Musical multi-hyphenate T Bone Burnett is a whirlwind of associative thinking and snatches of wisdom. The Texas-born legend has produced the likes of Roy Orbison and Elton John, toured with Bob Dylan in his Rolling Thunder Revue, and frequently works as a score composer, music supervisor and a record label owner. Earlier this year Jeff Bridges honored Burnett in Nashville by calling him “the Willy Wonka of music, constantly creating new flavors for our ears.” If he had a conversation with sound guru Walter Murch, the velocity could produce a big bang.
Burnett’s the executive music producer on the new Coen brothers movie Inside Llewyn Davis, his fourth collaboration with the Oscar-winning duo after The Big Lebowski, The Ladykillers and the super-selling O Brother, Where Art Thou?. “Everyone puts everything on a table and it becomes ‘ours’,” Burnett says of their collaboration. “Things shift and it just has to be whatever the best answer is and it doesn’t really matter who came up with it. You never feel there’s some controlling presence, they are just always the most certain participants — letting it happen — but they have a certainty that means you don’t have to worry about it.”
Chronicling the offbeat odyssey of a struggling folk singer before his scene hit mass appeal, Llewyn has the kind of soundtrack that makes its music producer the film’s second star. So, in a twist on our Five Favorite Films feature, we asked T Bone Burnett about his favorite movie soundtracks…
The Mission (Ennio Morricone, 1986)
Yeah, that’s a good one.
I’m not being funny. That song, “I’ve Grown Accustomed to Her Face,” I can barely make it through that song, it’s so beautiful. And “On the Street Where You Live,” the soundtrack just has great song after great song and it’s beautiful melodies and literate songwriting, just one great song after another.
I liked My Fair Lady, though I thought Dr. Strangelove was a much more adventurous, subversive film that year, and should have won the Academy Award — listen to me talking like a Hollywood insider — but I loved that musical. So it beat Dr. Strangelove which is one of the most important films ever to me.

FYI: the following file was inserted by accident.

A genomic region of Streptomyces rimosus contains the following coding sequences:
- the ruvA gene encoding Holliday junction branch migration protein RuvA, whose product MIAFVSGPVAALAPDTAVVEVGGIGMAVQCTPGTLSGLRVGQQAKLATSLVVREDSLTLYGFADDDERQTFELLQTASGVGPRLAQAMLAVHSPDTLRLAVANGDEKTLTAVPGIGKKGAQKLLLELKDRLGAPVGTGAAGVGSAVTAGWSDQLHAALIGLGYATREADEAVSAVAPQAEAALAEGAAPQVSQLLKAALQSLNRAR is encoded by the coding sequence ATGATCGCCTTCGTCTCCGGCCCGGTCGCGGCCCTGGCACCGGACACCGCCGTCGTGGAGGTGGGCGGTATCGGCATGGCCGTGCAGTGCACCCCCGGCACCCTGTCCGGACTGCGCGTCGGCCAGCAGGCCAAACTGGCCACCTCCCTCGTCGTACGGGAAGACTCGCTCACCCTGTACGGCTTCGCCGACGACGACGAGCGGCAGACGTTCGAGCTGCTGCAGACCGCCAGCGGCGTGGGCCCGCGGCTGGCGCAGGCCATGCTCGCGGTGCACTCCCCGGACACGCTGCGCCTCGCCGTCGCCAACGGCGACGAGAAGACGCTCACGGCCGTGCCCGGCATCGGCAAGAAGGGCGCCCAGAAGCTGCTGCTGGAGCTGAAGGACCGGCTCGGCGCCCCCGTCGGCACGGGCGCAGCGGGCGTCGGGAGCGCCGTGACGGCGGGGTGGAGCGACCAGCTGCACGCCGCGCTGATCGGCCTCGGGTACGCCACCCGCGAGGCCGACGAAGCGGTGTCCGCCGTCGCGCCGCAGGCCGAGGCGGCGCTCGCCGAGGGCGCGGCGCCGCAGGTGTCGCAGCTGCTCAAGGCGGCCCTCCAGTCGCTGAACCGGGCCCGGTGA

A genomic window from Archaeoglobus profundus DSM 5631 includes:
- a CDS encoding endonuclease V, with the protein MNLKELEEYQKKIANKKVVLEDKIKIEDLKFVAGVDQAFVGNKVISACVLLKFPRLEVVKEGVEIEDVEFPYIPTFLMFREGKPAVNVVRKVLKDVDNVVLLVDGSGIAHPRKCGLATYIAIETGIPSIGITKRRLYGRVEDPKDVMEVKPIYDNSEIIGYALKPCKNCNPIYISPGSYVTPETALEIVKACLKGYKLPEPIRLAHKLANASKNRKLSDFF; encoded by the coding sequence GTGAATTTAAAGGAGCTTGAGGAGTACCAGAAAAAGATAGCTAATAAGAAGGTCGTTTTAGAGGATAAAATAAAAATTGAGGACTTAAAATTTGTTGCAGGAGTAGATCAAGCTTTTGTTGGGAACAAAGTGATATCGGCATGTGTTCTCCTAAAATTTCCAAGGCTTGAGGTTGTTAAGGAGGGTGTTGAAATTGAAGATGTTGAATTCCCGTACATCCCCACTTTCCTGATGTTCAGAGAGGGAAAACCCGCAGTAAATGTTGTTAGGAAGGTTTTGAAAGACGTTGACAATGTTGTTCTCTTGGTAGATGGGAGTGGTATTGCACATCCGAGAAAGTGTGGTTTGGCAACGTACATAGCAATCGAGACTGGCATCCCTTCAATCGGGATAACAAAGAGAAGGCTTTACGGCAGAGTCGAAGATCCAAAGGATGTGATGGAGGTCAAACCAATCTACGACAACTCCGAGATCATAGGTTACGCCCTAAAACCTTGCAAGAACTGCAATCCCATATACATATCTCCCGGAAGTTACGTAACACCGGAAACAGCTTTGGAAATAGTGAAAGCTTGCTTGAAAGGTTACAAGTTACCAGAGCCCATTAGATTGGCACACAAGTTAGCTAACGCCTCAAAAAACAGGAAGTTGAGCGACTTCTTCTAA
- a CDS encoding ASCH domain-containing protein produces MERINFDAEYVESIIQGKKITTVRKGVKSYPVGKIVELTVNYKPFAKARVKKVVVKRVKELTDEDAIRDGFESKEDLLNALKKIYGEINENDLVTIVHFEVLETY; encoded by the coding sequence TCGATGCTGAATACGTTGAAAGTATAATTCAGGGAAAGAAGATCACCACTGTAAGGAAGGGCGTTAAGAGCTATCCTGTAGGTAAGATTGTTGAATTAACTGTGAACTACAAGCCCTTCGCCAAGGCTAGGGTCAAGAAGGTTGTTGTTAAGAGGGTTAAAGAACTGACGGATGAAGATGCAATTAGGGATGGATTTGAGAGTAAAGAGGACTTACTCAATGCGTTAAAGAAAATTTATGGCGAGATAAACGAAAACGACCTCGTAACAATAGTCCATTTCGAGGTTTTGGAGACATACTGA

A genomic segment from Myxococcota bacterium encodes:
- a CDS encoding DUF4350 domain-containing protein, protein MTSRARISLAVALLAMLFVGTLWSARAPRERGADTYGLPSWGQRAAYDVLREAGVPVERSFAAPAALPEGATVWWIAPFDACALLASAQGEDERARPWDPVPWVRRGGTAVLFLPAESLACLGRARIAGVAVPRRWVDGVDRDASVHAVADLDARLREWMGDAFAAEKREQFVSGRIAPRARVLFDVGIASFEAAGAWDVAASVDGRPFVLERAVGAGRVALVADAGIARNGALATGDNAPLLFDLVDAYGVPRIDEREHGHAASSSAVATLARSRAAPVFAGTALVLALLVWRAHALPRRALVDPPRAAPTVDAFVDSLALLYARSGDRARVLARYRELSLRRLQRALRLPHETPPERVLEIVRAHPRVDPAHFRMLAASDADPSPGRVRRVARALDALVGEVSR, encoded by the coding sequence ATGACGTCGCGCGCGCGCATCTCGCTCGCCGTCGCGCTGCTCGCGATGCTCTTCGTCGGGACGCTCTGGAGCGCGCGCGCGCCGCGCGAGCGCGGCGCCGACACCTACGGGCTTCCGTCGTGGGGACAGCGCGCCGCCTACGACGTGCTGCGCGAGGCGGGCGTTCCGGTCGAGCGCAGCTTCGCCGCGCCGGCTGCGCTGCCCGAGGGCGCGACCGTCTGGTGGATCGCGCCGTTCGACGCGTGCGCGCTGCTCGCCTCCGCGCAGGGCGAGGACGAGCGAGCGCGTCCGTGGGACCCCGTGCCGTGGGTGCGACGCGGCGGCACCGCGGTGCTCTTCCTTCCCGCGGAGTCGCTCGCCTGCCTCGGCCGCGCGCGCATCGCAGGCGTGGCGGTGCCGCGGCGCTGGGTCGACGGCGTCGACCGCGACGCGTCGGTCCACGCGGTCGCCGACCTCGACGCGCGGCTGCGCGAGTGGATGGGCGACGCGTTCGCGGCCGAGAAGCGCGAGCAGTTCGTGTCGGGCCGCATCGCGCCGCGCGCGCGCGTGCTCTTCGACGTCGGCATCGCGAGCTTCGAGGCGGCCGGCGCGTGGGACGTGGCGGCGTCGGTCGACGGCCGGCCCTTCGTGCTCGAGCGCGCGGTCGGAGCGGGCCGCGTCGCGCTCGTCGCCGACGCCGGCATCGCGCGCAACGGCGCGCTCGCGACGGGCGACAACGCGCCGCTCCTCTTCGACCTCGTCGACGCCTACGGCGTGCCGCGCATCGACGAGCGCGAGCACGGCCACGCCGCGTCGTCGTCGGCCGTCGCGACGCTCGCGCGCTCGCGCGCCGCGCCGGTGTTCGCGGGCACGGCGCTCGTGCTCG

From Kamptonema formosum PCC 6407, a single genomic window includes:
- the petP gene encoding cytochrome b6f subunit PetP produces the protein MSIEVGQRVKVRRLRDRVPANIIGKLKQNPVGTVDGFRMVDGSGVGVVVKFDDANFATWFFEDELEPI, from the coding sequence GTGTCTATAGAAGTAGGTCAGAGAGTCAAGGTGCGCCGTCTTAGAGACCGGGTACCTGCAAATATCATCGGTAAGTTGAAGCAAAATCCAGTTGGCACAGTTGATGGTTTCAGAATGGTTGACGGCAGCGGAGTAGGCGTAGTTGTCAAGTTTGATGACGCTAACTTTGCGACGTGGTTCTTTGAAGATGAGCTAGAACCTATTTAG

Strangelove was one of the reasons I called the Coen Brothers. I became a fan after their first movie [Blood Simple], because it had so much of my home about it — I’m from Texas and I knew people who’d worked on it. And it had a sound and style of storytelling I thought was great.
Raising Arizona (Carter Burwell, 1987)
And their next movie, Raising Arizona, came out and had this insane soundtrack. That crazy Pete Seeger “Ode to Joy” on the banjo with whistling and yodeling and it was totally mad. And every joke on it landed for me — one of the things about the Coens is there’s history in every shot. Some people say “Where do you want to put the camera?” but in the morning, they’ll draw up signs and give the actors with the lines and below a drawing from the storyboard of the camera angle they’ll be in when they have those lines. They have it all cut in their head when they do it. This is why they have control. Economy is the essence of art you know. I was looking at the detail in Raising Arizona and I thought, “We must have seen all the same films growing up because it was just speaking to me.” And it got to the part where John Goodman and his cohort come out of the ground and go into the service station to comb their hair and in the mirror you can see in spray paint OPE POE backward in the mirror. And I thought, “Really interesting this is how detailed they are.” They would take a quote from Dr. Strangelove like “Purity of essence, peace on earth” and put it backwards on a mirror and spray paint it on the wall somewhere backwards in Arizona.
Inside Llewyn Davis opens in New York and Los Angeles this week and goes wide on December 20. Stay tuned for our interviews with the cast.